Cape Town - The majority of traditional line fishermen in South Africa entered 2014 without the legal right to continue their operations. This comes after the Department of Agriculture, Forestry and Fisheries (Daff) denied their applications to have their rights renewed. Old rights expired at midnight on New Year’s Eve.
Among them is a group of fishing boat owners in Kalk Bay who have accused the department of having “robbed” them, their employees and the hawkers (who act as middlemen between fishermen and consumers) of their jobs. The department’s deputy-director general for fisheries, Desmond Stevens, has defended the fishing rights allocation process.
“Instead of criticism, the department should be commended for having met the deadline of announcing the new rights (before December 31),” he said. “The application process was competitive. If applicants did not score adequately according to the predefined criteria, their applications were denied. There is an appeal process, and unsuccessful applicants have every right to challenge the decision.”
Arnie de Ross, 69, disagrees. He has been fishing off Kalk Bay since 1969. On New Year’s Eve, he found he and his son Kevin had their rights applications denied. Their boats had to be docked immediately and they would be breaking the law if they went on a fishing expedition.
“Fishing is my entire life. With the stroke of a pen the department has effectively retrenched me – fired me from my job without a pension and without a payout. Our family cannot survive if I cannot fish… I feel that my long history as a fisherman should count for something.”
Kevin de Ross, 47, speaks of the difficult phone calls he had to make to his eight crew members: “I could not wish them a happy new year, because I had to break the news that they no longer had jobs.”
Desmond Ball, 59, who started as a crew man on a Kalk Bay-based fishing boat as a teenager and now owns a fishing boat at the same harbour.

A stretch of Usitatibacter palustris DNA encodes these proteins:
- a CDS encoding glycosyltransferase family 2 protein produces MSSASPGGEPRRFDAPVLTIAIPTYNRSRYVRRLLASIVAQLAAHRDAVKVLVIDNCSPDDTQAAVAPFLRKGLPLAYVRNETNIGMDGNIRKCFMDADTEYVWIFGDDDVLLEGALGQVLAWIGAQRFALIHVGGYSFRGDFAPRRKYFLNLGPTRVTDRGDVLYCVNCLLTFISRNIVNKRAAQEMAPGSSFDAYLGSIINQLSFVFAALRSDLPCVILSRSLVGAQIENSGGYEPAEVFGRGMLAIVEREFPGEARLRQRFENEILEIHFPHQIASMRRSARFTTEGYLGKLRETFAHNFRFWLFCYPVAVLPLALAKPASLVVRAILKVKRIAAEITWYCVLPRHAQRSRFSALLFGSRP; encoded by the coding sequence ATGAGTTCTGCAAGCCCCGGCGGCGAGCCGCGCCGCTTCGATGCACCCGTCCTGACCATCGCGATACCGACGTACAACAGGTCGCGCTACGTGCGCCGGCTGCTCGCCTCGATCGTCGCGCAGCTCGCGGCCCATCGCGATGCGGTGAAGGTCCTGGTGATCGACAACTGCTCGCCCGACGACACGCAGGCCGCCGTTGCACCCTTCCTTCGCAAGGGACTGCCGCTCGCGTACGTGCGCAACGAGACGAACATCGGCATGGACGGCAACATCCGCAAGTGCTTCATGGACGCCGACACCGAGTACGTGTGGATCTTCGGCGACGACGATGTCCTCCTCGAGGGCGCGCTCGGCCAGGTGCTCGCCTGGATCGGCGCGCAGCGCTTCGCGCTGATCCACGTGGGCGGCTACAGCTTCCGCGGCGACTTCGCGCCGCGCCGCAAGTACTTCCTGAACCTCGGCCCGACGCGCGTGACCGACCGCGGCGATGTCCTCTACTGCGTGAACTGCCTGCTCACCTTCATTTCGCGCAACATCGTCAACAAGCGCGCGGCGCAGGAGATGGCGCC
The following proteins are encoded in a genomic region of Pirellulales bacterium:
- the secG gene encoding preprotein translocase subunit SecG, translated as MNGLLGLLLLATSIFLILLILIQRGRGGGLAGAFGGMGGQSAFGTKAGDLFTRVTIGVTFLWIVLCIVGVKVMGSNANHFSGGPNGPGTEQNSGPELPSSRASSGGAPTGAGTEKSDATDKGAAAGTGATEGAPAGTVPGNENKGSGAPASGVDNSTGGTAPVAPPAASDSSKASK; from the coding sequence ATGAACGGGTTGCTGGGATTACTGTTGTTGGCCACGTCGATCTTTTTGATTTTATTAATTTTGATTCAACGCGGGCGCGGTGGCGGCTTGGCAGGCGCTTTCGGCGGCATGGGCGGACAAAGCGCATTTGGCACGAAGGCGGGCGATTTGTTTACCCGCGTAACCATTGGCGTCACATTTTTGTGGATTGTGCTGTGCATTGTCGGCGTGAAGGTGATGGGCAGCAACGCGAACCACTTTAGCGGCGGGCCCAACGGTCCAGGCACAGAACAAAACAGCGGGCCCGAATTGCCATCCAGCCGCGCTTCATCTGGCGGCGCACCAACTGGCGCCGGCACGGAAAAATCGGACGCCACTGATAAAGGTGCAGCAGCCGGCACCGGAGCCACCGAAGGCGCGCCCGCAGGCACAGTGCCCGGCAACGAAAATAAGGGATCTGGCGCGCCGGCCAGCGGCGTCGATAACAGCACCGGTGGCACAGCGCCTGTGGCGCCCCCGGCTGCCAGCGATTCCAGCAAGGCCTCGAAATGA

The last rights allocations were made in 2005. Of the 303 traditional linefish permit holders operating during 2013, only 115 were granted rights to continue fishing (and to reapply for permits) in the new year. Along with these 115 rights holders, 100 new entrants were granted rights.
This in particular has drawn criticism from established line fishermen and their representative body, the SA Commercial Linefish Association.
“Daff is being totally unrealistic by replacing rights holders with between 10 and 30 years’ experience with new entrants,” said the association’s chairman Wally Croome. “This could well have a knock-on effect to the productivity of the sector and possibly result in declining catches which will in turn have a dramatic impact on marketing dynamics.”
The association estimates that 1 504 fishers (rights holders and crew) will be left jobless as a result of being denied fishing rights.
“With an average investment of R400 000 per rights holder, a total of R75 million will be (compromised),” said Croome.
Unsuccessful applicants will have until the end of the month to appeal. At an emergency meeting scheduled for tomorrow, fishermen will decide whether to approach the Western Cape High Court for an urgent interdict against Daff’s decision to deny them fishing rights.